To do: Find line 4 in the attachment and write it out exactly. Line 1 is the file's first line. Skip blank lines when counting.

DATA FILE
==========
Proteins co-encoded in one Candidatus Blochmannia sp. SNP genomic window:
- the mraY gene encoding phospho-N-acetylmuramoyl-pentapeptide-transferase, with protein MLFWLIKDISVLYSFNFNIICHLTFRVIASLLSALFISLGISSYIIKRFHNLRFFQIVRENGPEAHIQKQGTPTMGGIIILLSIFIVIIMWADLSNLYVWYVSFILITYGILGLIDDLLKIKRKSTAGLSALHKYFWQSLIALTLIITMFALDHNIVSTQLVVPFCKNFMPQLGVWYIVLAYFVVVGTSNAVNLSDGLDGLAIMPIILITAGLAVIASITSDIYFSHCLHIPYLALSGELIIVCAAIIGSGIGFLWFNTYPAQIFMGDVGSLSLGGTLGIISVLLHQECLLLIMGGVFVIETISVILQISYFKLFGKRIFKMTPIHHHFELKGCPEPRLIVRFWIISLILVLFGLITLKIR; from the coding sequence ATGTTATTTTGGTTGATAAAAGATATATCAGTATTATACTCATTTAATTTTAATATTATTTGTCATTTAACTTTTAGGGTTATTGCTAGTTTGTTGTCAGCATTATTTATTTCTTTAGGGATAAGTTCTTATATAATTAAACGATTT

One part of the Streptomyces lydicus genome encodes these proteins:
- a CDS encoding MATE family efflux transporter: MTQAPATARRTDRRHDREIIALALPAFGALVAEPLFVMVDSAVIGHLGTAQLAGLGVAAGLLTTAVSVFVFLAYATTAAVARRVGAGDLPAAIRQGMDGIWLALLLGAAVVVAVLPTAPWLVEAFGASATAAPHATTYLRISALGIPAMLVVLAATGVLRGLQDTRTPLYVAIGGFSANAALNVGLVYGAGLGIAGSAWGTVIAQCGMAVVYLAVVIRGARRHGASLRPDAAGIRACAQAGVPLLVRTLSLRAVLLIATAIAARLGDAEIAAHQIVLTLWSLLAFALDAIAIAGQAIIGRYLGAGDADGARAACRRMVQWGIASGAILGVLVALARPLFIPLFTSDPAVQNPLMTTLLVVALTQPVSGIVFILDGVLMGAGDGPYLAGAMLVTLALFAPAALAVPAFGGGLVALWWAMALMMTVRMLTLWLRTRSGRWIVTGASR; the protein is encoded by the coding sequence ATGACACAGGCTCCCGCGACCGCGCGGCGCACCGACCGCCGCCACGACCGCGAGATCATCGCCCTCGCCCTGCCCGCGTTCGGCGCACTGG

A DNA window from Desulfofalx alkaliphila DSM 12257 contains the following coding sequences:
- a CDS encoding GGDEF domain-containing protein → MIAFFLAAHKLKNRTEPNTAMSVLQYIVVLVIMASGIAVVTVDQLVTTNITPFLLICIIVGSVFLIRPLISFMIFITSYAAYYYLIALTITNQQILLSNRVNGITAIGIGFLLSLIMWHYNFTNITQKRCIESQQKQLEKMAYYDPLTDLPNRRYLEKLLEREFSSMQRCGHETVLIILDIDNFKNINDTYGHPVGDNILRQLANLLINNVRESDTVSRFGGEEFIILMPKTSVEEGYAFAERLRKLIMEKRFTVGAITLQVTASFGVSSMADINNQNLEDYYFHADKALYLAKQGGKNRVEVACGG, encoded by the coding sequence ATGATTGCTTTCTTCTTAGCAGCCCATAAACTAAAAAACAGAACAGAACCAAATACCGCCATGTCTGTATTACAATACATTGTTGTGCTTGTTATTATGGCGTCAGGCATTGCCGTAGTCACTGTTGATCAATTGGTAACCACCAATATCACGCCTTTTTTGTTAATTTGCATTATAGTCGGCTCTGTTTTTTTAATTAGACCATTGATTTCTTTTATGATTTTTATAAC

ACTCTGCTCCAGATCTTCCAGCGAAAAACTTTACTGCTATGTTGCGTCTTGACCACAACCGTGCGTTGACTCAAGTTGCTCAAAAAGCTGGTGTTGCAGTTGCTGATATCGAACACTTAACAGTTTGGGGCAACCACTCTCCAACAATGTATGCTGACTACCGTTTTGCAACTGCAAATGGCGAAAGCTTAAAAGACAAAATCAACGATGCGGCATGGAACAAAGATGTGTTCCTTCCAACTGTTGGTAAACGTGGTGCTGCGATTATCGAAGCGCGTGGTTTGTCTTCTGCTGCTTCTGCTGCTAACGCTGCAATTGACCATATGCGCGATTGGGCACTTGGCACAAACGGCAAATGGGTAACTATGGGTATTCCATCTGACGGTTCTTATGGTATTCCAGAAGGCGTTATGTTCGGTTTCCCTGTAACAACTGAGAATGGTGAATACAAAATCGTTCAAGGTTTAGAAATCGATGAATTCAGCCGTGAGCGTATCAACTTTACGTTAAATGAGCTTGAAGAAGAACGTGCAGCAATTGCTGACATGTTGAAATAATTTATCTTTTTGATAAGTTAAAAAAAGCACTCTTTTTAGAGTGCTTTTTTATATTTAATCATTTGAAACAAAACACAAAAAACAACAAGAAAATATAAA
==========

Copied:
- a CDS encoding MATE family efflux transporter: MTQAPATARRTDRRHDREIIALALPAFGALVAEPLFVMVDSAVIGHLGTAQLAGLGVAAGLLTTAVSVFVFLAYATTAAVARRVGAGDLPAAIRQGMDGIWLALLLGAAVVVAVLPTAPWLVEAFGASATAAPHATTYLRISALGIPAMLVVLAATGVLRGLQDTRTPLYVAIGGFSANAALNVGLVYGAGLGIAGSAWGTVIAQCGMAVVYLAVVIRGARRHGASLRPDAAGIRACAQAGVPLLVRTLSLRAVLLIATAIAARLGDAEIAAHQIVLTLWSLLAFALDAIAIAGQAIIGRYLGAGDADGARAACRRMVQWGIASGAILGVLVALARPLFIPLFTSDPAVQNPLMTTLLVVALTQPVSGIVFILDGVLMGAGDGPYLAGAMLVTLALFAPAALAVPAFGGGLVALWWAMALMMTVRMLTLWLRTRSGRWIVTGASR; the protein is encoded by the coding sequence ATGACACAGGCTCCCGCGACCGCGCGGCGCACCGACCGCCGCCACGACCGCGAGATCATCGCCCTCGCCCTGCCCGCGTTCGGCGCACTGG